Development of a tissue engineered, in vitro model of smooth muscle contraction

Bridge, Jack Christopher (2016) Development of a tissue engineered, in vitro model of smooth muscle contraction. PhD thesis, University of Nottingham.

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Smooth muscle (SM) tissue is found in many parts of the body, primarily in sheets or bundles surrounding hollow organs. The main function of the tissue is the regulation of organ tone via its contractile state. Dysfunction of SM in diseases such as asthma and atherosclerosis affect millions worldwide.

Current methods for studying SM primarily rely on ex vivo animal tissues or 2D in vitro models. Animal models do not accurately recreate human disease states and 2D models are cultured on stiff surfaces lacking the elastic properties and 3D morphology found in natural extracellular matrix in vivo. Therefore it is desirable to develop both an in vitro model of SM that possesses the ability to contract and a method in which this contraction can be measured.

In order to achieve this, primary rat aortic SM cells and primary human airway SM cells were cultured in collagen hydrogels; both free floating in the form of collagen disks and under uniaxial tension in order to generate aligned SM collagen constructs. When stimulated with contractile agonists, these constructs contract in a uniaxial fashion. The design of the constructs allows them to be attached to a force transducer allowing the physical force of contraction to be measured. The force of contraction was dependant on the agonist concentration and could be antagonised by the presence of an L-type calcium channel blocker.

In order to improve the alignment and uniformity of the smooth muscle population a range of aligned electrospun scaffolds were produced from polyethylene terephthalate (PET), cross-linked gelatin and cross-linked gelatin methacrylate (GelMa). The average fibre diameter of the scaffolds ranged from approximately 200 nm to several micrometres. Additionally the Young’s moduli of the scaffolds ranged from around 1x105 to 1x108 Pa. In all cases, scaffolds were highly aligned; alignment was achieved by using a rapidly rotating collector mandrel.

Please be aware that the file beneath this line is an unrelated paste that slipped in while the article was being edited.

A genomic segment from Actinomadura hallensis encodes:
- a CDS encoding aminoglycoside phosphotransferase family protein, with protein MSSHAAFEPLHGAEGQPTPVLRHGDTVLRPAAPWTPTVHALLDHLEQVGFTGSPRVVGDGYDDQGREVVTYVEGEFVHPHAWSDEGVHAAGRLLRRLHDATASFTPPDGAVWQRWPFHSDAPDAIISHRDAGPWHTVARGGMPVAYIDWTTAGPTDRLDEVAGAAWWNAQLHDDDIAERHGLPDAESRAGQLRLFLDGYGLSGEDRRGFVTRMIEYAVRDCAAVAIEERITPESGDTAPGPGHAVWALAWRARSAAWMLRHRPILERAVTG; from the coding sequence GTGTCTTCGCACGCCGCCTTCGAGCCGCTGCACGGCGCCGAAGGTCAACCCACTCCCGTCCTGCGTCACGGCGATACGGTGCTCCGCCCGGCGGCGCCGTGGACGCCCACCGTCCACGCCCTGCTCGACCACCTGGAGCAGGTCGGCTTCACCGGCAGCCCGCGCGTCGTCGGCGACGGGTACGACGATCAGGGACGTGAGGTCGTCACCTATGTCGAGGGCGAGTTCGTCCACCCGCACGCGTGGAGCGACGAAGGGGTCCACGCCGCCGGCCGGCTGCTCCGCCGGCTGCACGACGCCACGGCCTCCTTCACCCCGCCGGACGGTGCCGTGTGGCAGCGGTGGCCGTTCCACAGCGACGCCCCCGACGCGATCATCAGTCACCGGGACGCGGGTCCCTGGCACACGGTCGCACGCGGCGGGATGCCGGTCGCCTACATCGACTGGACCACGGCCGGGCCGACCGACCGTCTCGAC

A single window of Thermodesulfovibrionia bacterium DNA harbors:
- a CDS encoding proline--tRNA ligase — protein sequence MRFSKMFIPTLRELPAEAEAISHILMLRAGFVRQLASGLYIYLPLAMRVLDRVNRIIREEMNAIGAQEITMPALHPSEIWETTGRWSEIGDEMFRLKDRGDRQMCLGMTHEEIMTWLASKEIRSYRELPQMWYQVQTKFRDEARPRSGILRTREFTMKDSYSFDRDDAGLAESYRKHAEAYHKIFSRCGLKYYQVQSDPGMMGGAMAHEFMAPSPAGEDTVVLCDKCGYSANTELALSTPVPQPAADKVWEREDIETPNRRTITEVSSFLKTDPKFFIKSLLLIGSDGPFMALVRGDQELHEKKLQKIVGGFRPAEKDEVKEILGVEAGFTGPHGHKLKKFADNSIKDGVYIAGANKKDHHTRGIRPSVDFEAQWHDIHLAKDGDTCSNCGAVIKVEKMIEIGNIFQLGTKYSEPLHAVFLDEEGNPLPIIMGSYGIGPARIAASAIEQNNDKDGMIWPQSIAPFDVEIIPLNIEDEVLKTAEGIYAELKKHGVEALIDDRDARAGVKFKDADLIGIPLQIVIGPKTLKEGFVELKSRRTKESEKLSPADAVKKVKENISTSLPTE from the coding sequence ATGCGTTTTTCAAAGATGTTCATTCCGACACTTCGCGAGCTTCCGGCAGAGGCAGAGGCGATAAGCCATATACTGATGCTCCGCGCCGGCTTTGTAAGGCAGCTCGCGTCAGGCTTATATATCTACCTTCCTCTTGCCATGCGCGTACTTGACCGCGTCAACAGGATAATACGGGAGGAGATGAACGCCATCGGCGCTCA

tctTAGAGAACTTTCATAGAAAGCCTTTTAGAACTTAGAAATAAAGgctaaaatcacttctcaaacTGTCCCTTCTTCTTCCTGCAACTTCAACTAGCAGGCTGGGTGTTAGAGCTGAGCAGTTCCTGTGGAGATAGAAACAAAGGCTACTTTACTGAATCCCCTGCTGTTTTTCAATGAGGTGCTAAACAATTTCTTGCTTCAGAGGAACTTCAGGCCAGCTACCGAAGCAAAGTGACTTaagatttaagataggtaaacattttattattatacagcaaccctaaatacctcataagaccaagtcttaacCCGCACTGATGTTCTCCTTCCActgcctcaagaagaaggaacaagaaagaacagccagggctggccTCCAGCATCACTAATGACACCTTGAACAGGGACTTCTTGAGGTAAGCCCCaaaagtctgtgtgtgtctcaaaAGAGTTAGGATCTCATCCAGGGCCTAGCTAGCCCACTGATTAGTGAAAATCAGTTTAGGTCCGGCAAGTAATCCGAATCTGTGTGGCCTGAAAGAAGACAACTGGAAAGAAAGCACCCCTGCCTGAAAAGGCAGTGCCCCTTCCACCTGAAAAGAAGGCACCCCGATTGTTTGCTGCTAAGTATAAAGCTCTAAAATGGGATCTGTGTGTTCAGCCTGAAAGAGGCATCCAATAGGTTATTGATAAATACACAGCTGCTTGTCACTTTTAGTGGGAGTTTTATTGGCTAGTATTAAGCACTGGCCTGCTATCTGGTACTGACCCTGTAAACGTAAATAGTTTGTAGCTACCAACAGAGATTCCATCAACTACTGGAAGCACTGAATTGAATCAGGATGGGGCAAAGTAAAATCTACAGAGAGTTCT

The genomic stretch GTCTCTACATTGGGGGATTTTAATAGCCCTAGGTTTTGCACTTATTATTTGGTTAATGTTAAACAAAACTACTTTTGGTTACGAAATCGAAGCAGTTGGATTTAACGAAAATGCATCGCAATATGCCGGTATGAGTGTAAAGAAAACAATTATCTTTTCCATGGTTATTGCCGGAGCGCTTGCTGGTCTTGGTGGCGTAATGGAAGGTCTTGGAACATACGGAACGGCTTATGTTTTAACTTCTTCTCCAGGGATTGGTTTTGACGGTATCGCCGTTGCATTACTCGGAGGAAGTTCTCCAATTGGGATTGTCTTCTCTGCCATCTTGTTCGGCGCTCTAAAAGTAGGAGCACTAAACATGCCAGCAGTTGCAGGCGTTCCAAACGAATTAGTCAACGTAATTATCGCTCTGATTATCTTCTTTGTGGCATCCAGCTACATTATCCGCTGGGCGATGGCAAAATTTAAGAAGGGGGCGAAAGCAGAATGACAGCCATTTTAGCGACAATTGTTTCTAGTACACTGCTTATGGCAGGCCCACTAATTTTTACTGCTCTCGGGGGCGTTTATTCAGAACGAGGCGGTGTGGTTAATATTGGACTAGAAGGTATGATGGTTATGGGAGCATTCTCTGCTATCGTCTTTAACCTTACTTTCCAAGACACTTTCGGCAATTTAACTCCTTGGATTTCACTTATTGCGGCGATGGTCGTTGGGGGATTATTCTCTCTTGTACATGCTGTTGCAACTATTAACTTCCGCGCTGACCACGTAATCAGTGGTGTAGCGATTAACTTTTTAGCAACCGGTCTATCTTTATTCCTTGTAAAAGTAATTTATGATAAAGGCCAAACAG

Culture of primary SM cells upon these scaffolds showed that the cells readily adhered to and proliferated upon the scaffolds over a 10 day culture period. The cells formed a highly aligned population following the topographical cues of the aligned fibrous scaffolds. Additionally, the cells stained positive for SM markers in all cases, indicative of a contractile phenotype. When stimulated with 100 µM UTP, the SM cells were able to contract the gelatin and GelMa scaffolds but not the PET scaffolds.

SM seeded GelMa scaffolds were cultured for 10 days prior to attachment to the previously mentioned force transducer apparatus. Upon stimulation the seeded scaffolds contracted generating forces greater than those achieved by the hydrogel model, and was reproducible over several experiments.

Item Type: Thesis (University of Nottingham only) (PhD)
Supervisors: Rose, Felicity
Aylott, Jonathan
Subjects: Q Science > QP Physiology > QP1 Physiology (General) including influence of the environment
Faculties/Schools: UK Campuses > Faculty of Science > School of Pharmacy
Item ID: 34780
Depositing User: Bridge, Jack
Date Deposited: 14 Dec 2016 06:40
Last Modified: 14 Oct 2017 20:03

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